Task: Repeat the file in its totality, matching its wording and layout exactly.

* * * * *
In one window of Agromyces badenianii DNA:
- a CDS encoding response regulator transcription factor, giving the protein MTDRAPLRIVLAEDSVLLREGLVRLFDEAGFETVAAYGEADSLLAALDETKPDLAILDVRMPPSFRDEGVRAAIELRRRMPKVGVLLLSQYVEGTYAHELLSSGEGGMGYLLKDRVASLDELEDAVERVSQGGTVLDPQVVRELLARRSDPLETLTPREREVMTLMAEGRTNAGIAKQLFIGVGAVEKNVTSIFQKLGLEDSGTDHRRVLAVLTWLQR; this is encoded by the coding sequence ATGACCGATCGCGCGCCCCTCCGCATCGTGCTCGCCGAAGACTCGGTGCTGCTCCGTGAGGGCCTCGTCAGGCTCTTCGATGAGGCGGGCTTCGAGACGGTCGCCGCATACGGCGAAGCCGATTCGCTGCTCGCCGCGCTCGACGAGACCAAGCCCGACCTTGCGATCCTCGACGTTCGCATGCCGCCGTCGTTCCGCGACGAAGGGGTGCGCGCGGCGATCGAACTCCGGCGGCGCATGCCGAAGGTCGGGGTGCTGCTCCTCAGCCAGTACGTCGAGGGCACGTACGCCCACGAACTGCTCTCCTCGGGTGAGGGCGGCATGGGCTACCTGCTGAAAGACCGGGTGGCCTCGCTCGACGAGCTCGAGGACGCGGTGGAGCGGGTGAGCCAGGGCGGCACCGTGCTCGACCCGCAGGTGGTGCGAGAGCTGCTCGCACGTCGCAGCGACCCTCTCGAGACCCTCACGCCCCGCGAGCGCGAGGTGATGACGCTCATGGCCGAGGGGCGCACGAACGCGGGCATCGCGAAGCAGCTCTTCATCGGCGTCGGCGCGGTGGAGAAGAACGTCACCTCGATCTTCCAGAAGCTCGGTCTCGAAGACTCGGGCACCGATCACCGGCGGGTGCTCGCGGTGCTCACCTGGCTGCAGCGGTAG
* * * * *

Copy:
In one window of Agromyces badenianii DNA:
- a CDS encoding response regulator transcription factor, giving the protein MTDRAPLRIVLAEDSVLLREGLVRLFDEAGFETVAAYGEADSLLAALDETKPDLAILDVRMPPSFRDEGVRAAIELRRRMPKVGVLLLSQYVEGTYAHELLSSGEGGMGYLLKDRVASLDELEDAVERVSQGGTVLDPQVVRELLARRSDPLETLTPREREVMTLMAEGRTNAGIAKQLFIGVGAVEKNVTSIFQKLGLEDSGTDHRRVLAVLTWLQR; this is encoded by the coding sequence ATGACCGATCGCGCGCCCCTCCGCATCGTGCTCGCCGAAGACTCGGTGCTGCTCCGTGAGGGCCTCGTCAGGCTCTTCGATGAGGCGGGCTTCGAGACGGTCGCCGCATACGGCGAAGCCGATTCGCTGCTCGCCGCGCTCGACGAGACCAAGCCCGACCTTGCGATCCTCGACGTTCGCATGCCGCCGTCGTTCCGCGACGAAGGGGTGCGCGCGGCGATCGAACTCCGGCGGCGCATGCCGAAGGTCGGGGTGCTGCTCCTCAGCCAGTACGTCGAGGGCACGTACGCCCACGAACTGCTCTCCTCGGGTGAGGGCGGCATGGGCTACCTGCTGAAAGACCGGGTGGCCTCGCTCGACGAGCTCGAGGACGCGGTGGAGCGGGTGAGCCAGGGCGGCACCGTGCTCGACCCGCAGGTGGTGCGAGAGCTGCTCGCACGTCGCAGCGACCCTCTCGAGACCCTCACGCCCCGCGAGCGCGAGGTGATGACGCTCATGGCCGAGGGGCGCACGAACGCGGGCATCGCGAAGCAGCTCTTCATCGGCGTCGGCGCGGTGGAGAAGAACGTCACCTCGATCTTCCAGAAGCTCGGTCTCGAAGACTCGGGCACCGATCACCGGCGGGTGCTCGCGGTGCTCACCTGGCTGCAGCGGTAG